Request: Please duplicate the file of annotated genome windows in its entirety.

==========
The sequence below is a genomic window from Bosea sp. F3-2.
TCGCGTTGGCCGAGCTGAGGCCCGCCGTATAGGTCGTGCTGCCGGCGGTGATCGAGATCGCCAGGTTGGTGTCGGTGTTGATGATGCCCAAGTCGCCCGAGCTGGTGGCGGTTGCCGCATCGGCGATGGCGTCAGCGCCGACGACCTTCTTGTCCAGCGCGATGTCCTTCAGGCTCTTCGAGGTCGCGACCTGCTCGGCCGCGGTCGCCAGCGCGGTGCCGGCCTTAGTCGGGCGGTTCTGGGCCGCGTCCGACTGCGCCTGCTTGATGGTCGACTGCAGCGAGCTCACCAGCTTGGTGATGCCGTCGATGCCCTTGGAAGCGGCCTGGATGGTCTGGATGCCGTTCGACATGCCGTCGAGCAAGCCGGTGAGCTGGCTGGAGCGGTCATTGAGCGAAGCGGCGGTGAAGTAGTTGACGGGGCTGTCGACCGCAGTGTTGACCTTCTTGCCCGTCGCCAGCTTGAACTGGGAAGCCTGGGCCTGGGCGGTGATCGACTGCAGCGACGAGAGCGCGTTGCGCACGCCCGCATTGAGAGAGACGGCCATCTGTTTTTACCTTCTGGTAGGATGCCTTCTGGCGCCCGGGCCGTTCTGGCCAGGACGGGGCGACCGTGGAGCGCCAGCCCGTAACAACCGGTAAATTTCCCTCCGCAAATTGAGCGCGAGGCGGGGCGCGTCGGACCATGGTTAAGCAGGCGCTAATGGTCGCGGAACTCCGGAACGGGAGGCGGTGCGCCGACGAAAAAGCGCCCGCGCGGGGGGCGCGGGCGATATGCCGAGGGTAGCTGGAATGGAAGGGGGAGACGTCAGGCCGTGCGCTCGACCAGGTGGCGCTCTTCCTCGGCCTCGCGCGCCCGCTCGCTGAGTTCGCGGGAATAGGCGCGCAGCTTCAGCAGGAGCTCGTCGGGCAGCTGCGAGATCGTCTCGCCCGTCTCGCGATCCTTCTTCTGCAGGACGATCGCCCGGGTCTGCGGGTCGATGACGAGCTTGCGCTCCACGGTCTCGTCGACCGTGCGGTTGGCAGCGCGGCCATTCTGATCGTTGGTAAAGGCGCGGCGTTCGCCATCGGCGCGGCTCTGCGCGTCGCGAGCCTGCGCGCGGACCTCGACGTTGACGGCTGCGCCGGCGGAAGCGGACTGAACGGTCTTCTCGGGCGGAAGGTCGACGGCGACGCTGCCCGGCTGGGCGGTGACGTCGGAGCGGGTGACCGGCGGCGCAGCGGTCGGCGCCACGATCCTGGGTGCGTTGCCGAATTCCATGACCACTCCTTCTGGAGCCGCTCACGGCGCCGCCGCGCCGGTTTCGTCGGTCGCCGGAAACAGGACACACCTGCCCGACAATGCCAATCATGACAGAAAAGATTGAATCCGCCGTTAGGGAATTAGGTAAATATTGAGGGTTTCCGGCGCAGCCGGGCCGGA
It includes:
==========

The sequence below is a genomic window from Bosea sp. F3-2.
TCGCGTTGGCCGAGCTGAGGCCCGCCGTATAGGTCGTGCTGCCGGCGGTGATCGAGATCGCCAGGTTGGTGTCGGTGTTGATGATGCCCAAGTCGCCCGAGCTGGTGGCGGTTGCCGCATCGGCGATGGCGTCAGCGCCGACGACCTTCTTGTCCAGCGCGATGTCCTTCAGGCTCTTCGAGGTCGCGACCTGCTCGGCCGCGGTCGCCAGCGCGGTGCCGGCCTTAGTCGGGCGGTTCTGGGCCGCGTCCGACTGCGCCTGCTTGATGGTCGACTGCAGCGAGCTCACCAGCTTGGTGATGCCGTCGATGCCCTTGGAAGCGGCCTGGATGGTCTGGATGCCGTTCGACATGCCGTCGAGCAAGCCGGTGAGCTGGCTGGAGCGGTCATTGAGCGAAGCGGCGGTGAAGTAGTTGACGGGGCTGTCGACCGCAGTGTTGACCTTCTTGCCCGTCGCCAGCTTGAACTGGGAAGCCTGGGCCTGGGCGGTGATCGACTGCAGCGACGAGAGCGCGTTGCGCACGCCCGCATTGAGAGAGACGGCCATCTGTTTTTACCTTCTGGTAGGATGCCTTCTGGCGCCCGGGCCGTTCTGGCCAGGACGGGGCGACCGTGGAGCGCCAGCCCGTAACAACCGGTAAATTTCCCTCCGCAAATTGAGCGCGAGGCGGGGCGCGTCGGACCATGGTTAAGCAGGCGCTAATGGTCGCGGAACTCCGGAACGGGAGGCGGTGCGCCGACGAAAAAGCGCCCGCGCGGGGGGCGCGGGCGATATGCCGAGGGTAGCTGGAATGGAAGGGGGAGACGTCAGGCCGTGCGCTCGACCAGGTGGCGCTCTTCCTCGGCCTCGCGCGCCCGCTCGCTGAGTTCGCGGGAATAGGCGCGCAGCTTCAGCAGGAGCTCGTCGGGCAGCTGCGAGATCGTCTCGCCCGTCTCGCGATCCTTCTTCTGCAGGACGATCGCCCGGGTCTGCGGGTCGATGACGAGCTTGCGCTCCACGGTCTCGTCGACCGTGCGGTTGGCAGCGCGGCCATTCTGATCGTTGGTAAAGGCGCGGCGTTCGCCATCGGCGCGGCTCTGCGCGTCGCGAGCCTGCGCGCGGACCTCGACGTTGACGGCTGCGCCGGCGGAAGCGGACTGAACGGTCTTCTCGGGCGGAAGGTCGACGGCGACGCTGCCCGGCTGGGCGGTGACGTCGGAGCGGGTGACCGGCGGCGCAGCGGTCGGCGCCACGATCCTGGGTGCGTTGCCGAATTCCATGACCACTCCTTCTGGAGCCGCTCACGGCGCCGCCGCGCCGGTTTCGTCGGTCGCCGGAAACAGGACACACCTGCCCGACAATGCCAATCATGACAGAAAAGATTGAATCCGCCGTTAGGGAATTAGGTAAATATTGAGGGTTTCCGGCGCAGCCGGGCCGGA
It includes: